Rep. Jerrold Nadler, D-N.Y., said over the weekend that if the Democrats take back the majority in the House, they will launch a separate investigation into Kavanaugh’s potential perjury and alleged sexual assault.

“It is not something we are eager to do,” Nadler told The New York Times Friday. “But the Senate having failed to do its proper constitutionally mandated job of advise and consent, we are going to have to do something to provide a check and balance, to protect the rule of law and to protect the legitimacy of one of our most important institutions.”

He added: “We have to assure the American people either that it was a fair process and that the new justice did not commit perjury, did not do these terrible things, or reveal that we just don’t know because the investigation was a whitewash.”

Some Democrats even called for considering the impeachment of Justice Clarence Thomas, over sexual harassment allegations he fought off during his 1991 confirmation.

Last month, after an hours-long hearing where both Kavanaugh and one of his accusers, Dr. Christine Blasey Ford, testified, there was a bipartisan call for further investigation into the allegations.

Ford accused Kavanaugh of pinning her down to a bed and trying to remove her clothing at a high school party 36 years ago. She believed it to be an “attempted rape,” according to her legal team. Kavanaugh also faced allegations from Deborah Ramirez, who claimed the Supreme Court nominee exposed himself to her at a dorm party during their freshman year at Yale University; and Julie Swenitck, who claimed Kavanaugh drugged the “punch” at parties and was involved in or present at “gang” and “train” rapes while in high school. Kavanaugh denied all the claims publicly.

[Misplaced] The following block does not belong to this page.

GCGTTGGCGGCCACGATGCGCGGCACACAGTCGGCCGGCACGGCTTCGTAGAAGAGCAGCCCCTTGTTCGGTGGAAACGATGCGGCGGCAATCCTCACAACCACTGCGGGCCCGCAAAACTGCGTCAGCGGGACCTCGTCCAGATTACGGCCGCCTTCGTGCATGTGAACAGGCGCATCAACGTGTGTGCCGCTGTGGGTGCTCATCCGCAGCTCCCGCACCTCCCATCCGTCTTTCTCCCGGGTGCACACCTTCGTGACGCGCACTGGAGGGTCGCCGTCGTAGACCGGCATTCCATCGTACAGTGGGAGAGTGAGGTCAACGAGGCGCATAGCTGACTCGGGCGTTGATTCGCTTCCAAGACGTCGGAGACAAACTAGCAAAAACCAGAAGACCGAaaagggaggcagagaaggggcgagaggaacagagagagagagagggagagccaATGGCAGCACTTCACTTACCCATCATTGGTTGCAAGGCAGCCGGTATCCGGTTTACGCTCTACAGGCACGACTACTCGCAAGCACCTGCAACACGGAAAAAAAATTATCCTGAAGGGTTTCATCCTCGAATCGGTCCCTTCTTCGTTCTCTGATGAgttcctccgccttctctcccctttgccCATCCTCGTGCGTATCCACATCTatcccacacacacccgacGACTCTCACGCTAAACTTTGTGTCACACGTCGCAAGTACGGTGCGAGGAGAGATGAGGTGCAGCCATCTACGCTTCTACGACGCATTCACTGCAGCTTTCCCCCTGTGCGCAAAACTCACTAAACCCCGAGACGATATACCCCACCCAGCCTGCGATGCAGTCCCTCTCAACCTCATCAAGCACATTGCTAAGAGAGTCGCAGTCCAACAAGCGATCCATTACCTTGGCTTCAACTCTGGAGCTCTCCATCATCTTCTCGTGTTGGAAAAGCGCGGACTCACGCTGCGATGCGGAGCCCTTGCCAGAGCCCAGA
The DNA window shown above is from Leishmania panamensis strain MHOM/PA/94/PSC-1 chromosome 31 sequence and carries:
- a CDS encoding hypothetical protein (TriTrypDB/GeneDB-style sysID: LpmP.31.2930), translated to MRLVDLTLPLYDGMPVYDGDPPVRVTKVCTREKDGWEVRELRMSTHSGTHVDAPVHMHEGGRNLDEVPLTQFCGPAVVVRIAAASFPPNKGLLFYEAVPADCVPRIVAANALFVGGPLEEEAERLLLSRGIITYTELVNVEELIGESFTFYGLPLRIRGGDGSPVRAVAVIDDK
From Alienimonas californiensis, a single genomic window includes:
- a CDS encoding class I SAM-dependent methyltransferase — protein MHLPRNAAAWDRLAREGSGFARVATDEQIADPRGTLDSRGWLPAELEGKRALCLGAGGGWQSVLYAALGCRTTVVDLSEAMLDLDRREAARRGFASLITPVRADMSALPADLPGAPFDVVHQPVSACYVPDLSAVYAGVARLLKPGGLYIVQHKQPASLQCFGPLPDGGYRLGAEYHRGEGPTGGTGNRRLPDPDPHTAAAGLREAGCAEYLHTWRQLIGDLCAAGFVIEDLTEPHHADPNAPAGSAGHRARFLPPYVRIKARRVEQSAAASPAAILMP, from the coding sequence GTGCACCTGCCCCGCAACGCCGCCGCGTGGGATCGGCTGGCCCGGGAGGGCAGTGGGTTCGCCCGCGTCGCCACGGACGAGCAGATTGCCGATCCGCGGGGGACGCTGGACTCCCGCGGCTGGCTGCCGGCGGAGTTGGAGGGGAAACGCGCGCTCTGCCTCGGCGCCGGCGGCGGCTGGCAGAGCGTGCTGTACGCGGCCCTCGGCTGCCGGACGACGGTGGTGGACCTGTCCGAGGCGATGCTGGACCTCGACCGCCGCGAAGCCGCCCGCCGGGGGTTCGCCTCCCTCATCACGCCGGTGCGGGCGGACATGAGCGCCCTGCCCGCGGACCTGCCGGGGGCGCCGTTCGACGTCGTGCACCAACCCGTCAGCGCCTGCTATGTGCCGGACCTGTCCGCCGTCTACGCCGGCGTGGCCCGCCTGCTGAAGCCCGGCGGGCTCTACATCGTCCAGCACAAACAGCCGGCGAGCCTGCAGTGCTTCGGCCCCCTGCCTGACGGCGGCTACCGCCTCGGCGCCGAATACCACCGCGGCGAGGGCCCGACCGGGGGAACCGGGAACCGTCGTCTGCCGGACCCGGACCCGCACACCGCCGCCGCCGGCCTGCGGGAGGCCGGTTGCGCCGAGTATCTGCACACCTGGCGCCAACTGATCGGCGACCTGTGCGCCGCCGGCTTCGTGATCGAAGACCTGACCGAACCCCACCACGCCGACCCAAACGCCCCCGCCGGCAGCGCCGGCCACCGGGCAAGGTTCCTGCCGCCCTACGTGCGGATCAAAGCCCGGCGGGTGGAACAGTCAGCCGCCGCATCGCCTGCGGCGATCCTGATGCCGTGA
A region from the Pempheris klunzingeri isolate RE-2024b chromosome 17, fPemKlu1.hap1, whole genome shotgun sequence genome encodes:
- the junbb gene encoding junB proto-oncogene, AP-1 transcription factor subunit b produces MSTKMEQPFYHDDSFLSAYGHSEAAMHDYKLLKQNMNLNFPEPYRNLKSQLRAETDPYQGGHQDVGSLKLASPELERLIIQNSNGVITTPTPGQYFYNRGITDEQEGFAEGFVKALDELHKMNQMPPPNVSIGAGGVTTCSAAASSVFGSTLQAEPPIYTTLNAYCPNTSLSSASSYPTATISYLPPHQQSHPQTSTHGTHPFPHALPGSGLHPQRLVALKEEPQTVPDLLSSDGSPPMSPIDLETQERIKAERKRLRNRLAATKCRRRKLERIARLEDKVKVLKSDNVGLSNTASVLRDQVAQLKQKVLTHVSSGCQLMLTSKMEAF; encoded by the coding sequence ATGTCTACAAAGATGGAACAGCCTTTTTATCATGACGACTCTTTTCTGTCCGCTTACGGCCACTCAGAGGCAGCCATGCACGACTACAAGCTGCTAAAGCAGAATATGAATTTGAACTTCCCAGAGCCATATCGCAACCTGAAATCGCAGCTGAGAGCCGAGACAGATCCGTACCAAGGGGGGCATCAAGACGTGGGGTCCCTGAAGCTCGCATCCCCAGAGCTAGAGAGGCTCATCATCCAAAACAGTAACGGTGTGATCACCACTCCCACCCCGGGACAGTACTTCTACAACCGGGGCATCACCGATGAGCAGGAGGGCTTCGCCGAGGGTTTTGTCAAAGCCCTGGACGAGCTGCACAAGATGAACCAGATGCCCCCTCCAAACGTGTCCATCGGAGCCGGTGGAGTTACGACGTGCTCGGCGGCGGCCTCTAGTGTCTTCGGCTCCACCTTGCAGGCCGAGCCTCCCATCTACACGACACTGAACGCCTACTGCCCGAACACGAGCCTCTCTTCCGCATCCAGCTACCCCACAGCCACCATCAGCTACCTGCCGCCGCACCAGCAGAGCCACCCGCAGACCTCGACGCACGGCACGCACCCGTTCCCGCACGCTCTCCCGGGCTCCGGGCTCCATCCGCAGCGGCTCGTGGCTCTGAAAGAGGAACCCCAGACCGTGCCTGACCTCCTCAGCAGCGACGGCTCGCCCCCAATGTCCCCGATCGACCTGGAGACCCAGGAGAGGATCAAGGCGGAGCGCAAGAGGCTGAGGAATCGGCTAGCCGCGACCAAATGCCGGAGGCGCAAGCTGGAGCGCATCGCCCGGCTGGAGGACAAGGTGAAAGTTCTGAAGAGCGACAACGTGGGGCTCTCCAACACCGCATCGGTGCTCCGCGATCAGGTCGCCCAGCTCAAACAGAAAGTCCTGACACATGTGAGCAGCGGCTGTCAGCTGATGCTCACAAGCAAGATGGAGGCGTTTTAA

The White House ordered a week-long FBI supplemental background investigation into the allegations. The report did not find evidence to corroborate the allegations, though Democrats complained that the probe was limited in scope.

Another point of contention going forward may be Kavanaugh's involvement in a variety of court cases. CNN legal analyst Areva Martin said last week that Kavanaugh should recuse himself from cases involving civil rights, such as gerrymandering.

“Those cases are often brought by political parties, they’re brought by Democrats, so if Judge Kavanaugh believes that this allegation brought by Dr. Ford was somehow orchestrated or engineered by Democratic operatives, how can he be unbiased in a gerrymandering case that’s brought by a Democratic party?” she said on CNN. “His name on the court will always have an asterisk.”

But Harvard Law Professor Alan Dershowitz called that comment “ridiculous.”

“He was confirmed, he will serve on the Supreme Court. He will be judged like the other justices,” Dershowitz said on Fox News' “America’s Newsroom” Monday.

Dershowitz also warned Democrats not to move on impeachment.

“Kavanaugh was not my choice—I’m a liberal Democrat—I would have appointed Merrick Garland again, but the Democrats have to be wise and sensible and just and moral and not violate due process and civil liberties,” Dershowitz said.